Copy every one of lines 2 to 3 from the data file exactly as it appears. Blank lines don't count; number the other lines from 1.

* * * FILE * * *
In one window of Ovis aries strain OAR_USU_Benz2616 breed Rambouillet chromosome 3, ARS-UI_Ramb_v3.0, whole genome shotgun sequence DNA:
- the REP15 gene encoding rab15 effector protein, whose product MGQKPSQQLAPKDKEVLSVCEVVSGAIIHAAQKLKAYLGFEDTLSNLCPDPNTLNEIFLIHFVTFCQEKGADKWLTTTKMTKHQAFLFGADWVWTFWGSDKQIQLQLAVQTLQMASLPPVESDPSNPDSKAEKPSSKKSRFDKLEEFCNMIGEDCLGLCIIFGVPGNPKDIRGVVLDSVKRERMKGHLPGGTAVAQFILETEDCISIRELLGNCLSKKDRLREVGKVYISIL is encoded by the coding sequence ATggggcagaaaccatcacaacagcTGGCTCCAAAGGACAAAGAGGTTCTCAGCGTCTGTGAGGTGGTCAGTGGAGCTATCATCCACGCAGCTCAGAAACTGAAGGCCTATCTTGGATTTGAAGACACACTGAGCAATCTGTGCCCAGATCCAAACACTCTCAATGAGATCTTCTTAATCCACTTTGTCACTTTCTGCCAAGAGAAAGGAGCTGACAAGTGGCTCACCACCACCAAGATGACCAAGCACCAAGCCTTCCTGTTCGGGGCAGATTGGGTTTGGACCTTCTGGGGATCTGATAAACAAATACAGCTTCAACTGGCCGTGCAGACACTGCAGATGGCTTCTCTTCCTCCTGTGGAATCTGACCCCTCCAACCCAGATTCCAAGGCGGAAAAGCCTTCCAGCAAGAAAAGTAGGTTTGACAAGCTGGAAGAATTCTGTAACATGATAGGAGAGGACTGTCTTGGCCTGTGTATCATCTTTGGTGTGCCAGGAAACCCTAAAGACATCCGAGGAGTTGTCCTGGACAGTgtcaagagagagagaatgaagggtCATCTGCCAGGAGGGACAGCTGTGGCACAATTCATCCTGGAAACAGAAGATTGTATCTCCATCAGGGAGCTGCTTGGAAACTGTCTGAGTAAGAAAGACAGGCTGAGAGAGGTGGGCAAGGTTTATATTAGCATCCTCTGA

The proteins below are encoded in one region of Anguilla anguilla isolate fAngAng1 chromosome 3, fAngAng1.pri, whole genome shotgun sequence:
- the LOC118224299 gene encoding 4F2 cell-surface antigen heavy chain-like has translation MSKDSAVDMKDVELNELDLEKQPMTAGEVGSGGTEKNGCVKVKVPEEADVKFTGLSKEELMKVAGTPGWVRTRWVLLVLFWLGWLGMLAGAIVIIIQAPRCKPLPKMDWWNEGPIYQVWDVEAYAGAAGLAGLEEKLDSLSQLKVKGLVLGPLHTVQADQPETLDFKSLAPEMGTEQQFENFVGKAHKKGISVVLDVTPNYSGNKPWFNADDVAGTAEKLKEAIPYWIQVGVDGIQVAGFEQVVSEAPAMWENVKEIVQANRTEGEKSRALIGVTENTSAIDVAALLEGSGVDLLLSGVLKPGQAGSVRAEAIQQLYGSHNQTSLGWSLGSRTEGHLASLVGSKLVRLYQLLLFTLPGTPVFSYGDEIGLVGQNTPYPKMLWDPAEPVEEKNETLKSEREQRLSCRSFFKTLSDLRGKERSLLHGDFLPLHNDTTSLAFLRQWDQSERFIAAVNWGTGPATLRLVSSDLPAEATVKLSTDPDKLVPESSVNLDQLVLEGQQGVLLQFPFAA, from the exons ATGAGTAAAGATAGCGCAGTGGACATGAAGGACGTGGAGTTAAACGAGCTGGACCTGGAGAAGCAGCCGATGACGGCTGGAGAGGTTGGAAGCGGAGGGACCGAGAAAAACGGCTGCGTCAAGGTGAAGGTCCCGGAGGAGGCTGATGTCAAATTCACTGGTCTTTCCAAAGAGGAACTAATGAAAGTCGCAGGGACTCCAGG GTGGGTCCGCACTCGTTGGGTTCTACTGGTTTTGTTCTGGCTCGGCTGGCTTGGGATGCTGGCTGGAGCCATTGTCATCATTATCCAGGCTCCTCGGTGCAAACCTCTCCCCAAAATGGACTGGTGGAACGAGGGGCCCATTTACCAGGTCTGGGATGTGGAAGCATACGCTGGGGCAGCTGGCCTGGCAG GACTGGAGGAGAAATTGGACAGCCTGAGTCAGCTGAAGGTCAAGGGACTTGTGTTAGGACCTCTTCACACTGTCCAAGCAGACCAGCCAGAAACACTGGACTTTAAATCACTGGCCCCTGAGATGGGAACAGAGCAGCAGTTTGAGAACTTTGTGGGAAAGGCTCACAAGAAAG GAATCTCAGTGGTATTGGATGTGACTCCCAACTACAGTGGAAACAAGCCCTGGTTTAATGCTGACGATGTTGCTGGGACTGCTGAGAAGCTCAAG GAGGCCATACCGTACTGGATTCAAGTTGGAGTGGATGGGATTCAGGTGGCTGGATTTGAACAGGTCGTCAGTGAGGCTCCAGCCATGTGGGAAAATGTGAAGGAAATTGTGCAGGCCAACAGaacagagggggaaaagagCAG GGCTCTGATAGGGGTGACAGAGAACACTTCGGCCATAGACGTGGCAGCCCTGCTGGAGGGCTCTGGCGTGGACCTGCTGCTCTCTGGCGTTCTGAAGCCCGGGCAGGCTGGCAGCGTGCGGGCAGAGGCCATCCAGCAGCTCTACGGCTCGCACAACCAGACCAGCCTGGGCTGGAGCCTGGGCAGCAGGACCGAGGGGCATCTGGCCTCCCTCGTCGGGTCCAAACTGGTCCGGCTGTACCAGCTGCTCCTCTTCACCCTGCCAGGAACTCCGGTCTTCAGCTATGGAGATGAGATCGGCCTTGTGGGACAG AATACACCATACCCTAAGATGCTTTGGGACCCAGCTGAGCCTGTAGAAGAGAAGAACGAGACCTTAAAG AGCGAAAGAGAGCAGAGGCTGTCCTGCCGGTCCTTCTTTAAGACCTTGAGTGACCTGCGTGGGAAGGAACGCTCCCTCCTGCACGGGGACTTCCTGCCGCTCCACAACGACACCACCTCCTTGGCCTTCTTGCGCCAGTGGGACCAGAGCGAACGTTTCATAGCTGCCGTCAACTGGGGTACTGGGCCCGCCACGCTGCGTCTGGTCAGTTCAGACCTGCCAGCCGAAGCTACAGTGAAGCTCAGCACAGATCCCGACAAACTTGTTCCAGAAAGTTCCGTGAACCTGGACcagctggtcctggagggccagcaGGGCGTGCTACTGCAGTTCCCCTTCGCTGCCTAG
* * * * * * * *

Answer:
- the REP15 gene encoding rab15 effector protein, whose product MGQKPSQQLAPKDKEVLSVCEVVSGAIIHAAQKLKAYLGFEDTLSNLCPDPNTLNEIFLIHFVTFCQEKGADKWLTTTKMTKHQAFLFGADWVWTFWGSDKQIQLQLAVQTLQMASLPPVESDPSNPDSKAEKPSSKKSRFDKLEEFCNMIGEDCLGLCIIFGVPGNPKDIRGVVLDSVKRERMKGHLPGGTAVAQFILETEDCISIRELLGNCLSKKDRLREVGKVYISIL is encoded by the coding sequence ATggggcagaaaccatcacaacagcTGGCTCCAAAGGACAAAGAGGTTCTCAGCGTCTGTGAGGTGGTCAGTGGAGCTATCATCCACGCAGCTCAGAAACTGAAGGCCTATCTTGGATTTGAAGACACACTGAGCAATCTGTGCCCAGATCCAAACACTCTCAATGAGATCTTCTTAATCCACTTTGTCACTTTCTGCCAAGAGAAAGGAGCTGACAAGTGGCTCACCACCACCAAGATGACCAAGCACCAAGCCTTCCTGTTCGGGGCAGATTGGGTTTGGACCTTCTGGGGATCTGATAAACAAATACAGCTTCAACTGGCCGTGCAGACACTGCAGATGGCTTCTCTTCCTCCTGTGGAATCTGACCCCTCCAACCCAGATTCCAAGGCGGAAAAGCCTTCCAGCAAGAAAAGTAGGTTTGACAAGCTGGAAGAATTCTGTAACATGATAGGAGAGGACTGTCTTGGCCTGTGTATCATCTTTGGTGTGCCAGGAAACCCTAAAGACATCCGAGGAGTTGTCCTGGACAGTgtcaagagagagagaatgaagggtCATCTGCCAGGAGGGACAGCTGTGGCACAATTCATCCTGGAAACAGAAGATTGTATCTCCATCAGGGAGCTGCTTGGAAACTGTCTGAGTAAGAAAGACAGGCTGAGAGAGGTGGGCAAGGTTTATATTAGCATCCTCTGA

The proteins below are encoded in one region of Anguilla anguilla isolate fAngAng1 chromosome 3, fAngAng1.pri, whole genome shotgun sequence: